Fish in focus - Breaksea Cod
Glenn Moore's blog | Created 4 years ago
As proud Western Australians, to start off in 2013 we will be highlighting a group of very special fishes – endemic species – those found only in Western Australia. This is the first of those.
One of a kind - Breaksea Cod
Epinephelides armatus (Castelnau, 1875)
Status: Near Threatened
Most of the more than 100 species of cods and gropers (family Serranidae) in Western Australia inhabit our northern waters, but the Breaksea Cod is one of our more southerly species. Of course there are other temperate species of cods (around a dozen species in WA), but this is the only species in the genus Epinephelides, so it really is one of a kind. Breaksea Cods live on coastal reefs between the Recherche Archipelago (Esperance area) to Shark Bay. They are often seen tucked into a cave down to around 35 metres, but they have also been collected by trawl in much deeper water to at least 100m.
This species lives for about 20 years and reaches maturity at 3-4 years (females ~ 30 cm; males ~ 25 cm). They reach around 55 cm in length and males grow faster and larger than females. Unlike many other cods, which change sex as they grow (sequential hermaphroditism), it appears that Breaksea Cod are born as separate sexes (gonochoristic).
Breaksea Cods have distinctive scales with pale centres, but perhaps the most distinguishing characteristic is the large black blotch around the anus – giving rise to the common name that many fishermen know it as, Black-arse Cod. The Breaksea Cod is popular among fishermen, although it is rarely targeted specifically. This species is also popular among SCUBA divers and I’m no exception. It is usually found perched on the reef waiting to ambush an unwary passing fish. I’ve always found it to be an inquisitive and unassuming fish that happily invades your personal space to see what you are doing. One thing that always fascinates me about this species is the range of colours it can have – anything from shades of yellow, pink, green, brown and grey.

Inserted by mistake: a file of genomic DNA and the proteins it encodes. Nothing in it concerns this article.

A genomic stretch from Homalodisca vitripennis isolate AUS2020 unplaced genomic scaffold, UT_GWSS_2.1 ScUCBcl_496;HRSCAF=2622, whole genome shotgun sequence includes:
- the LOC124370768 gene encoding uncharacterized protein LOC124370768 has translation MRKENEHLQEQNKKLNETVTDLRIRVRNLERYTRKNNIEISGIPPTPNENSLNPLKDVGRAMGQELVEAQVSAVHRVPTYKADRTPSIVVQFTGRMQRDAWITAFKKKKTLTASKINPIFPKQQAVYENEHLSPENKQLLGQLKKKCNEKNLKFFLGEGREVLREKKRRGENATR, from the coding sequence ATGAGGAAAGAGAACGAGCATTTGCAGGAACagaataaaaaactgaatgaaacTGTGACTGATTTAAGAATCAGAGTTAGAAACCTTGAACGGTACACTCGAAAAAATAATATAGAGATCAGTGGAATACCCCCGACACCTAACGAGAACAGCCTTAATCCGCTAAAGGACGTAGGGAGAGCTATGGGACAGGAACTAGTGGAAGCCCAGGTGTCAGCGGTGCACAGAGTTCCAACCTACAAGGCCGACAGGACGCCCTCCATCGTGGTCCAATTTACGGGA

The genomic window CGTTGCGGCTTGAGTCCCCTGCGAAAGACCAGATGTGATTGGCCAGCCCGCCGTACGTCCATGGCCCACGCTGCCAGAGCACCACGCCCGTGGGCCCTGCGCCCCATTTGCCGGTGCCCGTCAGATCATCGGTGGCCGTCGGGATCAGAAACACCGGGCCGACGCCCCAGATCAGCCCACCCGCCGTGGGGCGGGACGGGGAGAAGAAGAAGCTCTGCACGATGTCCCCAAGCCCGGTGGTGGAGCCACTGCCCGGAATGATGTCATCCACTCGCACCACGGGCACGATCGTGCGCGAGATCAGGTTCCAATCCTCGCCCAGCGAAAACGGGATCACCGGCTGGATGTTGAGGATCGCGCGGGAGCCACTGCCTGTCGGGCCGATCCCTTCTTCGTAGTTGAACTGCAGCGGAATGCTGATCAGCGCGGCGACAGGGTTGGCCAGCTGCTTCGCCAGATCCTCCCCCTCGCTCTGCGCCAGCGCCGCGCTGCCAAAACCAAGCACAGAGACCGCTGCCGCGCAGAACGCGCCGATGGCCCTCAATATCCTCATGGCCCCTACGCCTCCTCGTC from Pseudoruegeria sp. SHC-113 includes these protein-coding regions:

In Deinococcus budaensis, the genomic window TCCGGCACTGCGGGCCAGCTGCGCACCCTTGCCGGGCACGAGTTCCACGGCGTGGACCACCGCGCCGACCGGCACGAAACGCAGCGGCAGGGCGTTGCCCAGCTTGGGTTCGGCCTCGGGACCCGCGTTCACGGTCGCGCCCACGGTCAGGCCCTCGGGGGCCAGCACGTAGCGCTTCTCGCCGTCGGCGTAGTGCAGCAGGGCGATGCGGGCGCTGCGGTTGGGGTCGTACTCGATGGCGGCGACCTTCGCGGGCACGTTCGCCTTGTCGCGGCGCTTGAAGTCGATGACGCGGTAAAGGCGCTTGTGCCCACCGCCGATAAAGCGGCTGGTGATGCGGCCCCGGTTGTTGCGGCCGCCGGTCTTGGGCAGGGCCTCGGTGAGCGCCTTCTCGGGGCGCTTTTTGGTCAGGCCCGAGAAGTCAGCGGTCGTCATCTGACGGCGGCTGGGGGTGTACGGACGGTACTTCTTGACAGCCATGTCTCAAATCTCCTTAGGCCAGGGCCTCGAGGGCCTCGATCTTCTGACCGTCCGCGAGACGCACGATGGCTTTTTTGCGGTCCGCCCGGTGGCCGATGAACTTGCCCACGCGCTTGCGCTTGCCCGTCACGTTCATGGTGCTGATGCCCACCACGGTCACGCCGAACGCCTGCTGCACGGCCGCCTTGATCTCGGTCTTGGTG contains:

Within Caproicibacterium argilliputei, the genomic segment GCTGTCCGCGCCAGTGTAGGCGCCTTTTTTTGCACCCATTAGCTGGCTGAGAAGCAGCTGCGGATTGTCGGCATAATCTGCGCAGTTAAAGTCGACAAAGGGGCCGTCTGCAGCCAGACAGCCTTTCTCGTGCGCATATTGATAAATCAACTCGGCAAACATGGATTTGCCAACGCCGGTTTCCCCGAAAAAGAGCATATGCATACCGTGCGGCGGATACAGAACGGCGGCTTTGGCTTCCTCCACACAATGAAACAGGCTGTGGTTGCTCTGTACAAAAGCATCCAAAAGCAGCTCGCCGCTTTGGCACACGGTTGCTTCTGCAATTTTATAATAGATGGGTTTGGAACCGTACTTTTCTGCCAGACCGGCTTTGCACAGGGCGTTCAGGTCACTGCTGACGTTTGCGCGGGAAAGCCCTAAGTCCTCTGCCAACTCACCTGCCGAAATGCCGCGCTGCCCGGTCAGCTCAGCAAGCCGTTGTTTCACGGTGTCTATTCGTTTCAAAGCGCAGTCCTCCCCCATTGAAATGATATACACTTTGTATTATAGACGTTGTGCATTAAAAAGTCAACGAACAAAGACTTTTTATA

This special Western Australian fish was first recorded from the ‘Swan River’, presumably referring to the Swan River Colony, by Reverend Bostock. Bostock was a naturalist clergyman who regularly donated specimens to Count de Castelnau. [The seemingly conflicting combination of Bostock’s interests was common at the time, given that an understanding of evolution was in its infancy and a belief in creation was still the norm.] Castelnau was a French diplomat based in Melbourne, who also filled the role as Australia’s only resident ichthyologist at the time. Castelnau described the Breaksea Cod as a new species in a publication titled Researches on the Fishes of Australia in 1875. His name is written after the species name (see above) to reflect that.